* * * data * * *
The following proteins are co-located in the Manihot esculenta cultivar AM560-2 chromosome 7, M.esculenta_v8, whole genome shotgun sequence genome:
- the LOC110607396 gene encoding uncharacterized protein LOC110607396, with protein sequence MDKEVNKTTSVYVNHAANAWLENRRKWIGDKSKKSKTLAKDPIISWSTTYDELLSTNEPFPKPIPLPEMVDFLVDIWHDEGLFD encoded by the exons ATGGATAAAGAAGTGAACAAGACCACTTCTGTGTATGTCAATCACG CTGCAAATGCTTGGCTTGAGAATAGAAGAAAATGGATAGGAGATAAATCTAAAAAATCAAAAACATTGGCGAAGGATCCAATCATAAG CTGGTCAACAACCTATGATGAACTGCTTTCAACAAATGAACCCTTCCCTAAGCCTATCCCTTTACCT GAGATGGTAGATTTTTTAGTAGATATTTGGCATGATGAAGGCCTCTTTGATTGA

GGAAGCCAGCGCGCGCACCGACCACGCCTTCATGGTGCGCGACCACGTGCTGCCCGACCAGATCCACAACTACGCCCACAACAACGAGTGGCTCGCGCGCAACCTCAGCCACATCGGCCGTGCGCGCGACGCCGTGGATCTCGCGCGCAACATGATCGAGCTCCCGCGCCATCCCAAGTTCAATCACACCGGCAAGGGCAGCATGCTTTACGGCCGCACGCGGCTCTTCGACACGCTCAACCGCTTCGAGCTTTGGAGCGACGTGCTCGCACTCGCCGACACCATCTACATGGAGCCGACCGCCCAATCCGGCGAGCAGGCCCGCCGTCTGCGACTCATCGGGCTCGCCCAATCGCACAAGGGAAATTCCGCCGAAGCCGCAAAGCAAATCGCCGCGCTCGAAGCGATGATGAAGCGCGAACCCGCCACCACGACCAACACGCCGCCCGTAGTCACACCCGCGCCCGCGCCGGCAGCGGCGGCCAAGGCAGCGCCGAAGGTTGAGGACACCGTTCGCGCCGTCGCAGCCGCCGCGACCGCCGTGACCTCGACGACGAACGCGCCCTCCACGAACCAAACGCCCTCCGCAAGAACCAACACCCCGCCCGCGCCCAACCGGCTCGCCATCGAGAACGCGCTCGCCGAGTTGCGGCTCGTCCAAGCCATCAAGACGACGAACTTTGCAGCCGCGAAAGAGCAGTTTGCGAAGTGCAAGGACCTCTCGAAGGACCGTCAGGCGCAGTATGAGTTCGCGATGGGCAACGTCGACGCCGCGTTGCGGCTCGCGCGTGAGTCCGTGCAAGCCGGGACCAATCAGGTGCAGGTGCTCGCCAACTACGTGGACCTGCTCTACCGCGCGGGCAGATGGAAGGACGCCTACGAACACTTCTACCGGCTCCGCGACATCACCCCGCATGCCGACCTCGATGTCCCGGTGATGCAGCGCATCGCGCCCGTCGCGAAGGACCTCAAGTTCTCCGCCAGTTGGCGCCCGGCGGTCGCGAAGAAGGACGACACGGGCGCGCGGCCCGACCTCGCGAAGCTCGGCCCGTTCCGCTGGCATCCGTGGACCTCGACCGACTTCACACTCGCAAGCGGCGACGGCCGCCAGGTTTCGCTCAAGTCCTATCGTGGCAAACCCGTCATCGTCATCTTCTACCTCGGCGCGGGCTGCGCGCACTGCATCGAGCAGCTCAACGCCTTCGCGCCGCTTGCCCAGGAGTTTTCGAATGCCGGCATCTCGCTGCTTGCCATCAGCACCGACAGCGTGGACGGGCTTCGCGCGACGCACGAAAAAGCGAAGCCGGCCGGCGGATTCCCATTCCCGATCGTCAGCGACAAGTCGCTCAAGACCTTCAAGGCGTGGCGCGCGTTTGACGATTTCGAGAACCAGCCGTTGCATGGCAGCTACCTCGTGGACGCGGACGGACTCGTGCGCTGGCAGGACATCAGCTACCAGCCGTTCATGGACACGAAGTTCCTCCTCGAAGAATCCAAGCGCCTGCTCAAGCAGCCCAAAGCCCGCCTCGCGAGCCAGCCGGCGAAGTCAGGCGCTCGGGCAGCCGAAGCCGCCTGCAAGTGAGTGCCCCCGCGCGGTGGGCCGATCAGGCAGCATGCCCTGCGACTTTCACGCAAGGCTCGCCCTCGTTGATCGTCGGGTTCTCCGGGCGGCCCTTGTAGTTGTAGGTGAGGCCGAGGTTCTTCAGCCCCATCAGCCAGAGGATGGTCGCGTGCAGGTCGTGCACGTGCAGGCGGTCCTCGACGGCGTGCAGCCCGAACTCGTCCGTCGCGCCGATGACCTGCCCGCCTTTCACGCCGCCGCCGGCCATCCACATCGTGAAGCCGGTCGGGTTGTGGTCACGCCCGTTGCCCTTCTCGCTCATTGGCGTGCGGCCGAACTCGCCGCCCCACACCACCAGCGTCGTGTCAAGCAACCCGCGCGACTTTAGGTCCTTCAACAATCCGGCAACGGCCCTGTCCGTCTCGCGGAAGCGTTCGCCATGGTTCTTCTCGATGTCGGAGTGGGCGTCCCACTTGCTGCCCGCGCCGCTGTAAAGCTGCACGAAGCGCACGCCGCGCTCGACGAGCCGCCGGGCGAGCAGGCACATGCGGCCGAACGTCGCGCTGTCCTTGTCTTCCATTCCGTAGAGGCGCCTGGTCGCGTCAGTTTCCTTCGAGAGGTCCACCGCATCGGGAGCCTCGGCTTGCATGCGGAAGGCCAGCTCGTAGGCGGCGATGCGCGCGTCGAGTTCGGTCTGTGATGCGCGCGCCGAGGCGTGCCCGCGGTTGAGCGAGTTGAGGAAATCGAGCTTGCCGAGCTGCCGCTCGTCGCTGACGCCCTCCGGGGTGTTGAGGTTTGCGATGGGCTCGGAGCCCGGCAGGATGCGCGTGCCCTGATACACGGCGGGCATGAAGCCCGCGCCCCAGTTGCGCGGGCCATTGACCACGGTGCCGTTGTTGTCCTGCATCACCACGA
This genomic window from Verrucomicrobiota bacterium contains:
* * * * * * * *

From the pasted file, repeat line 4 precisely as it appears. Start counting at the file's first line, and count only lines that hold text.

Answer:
This genomic window from Verrucomicrobiota bacterium contains: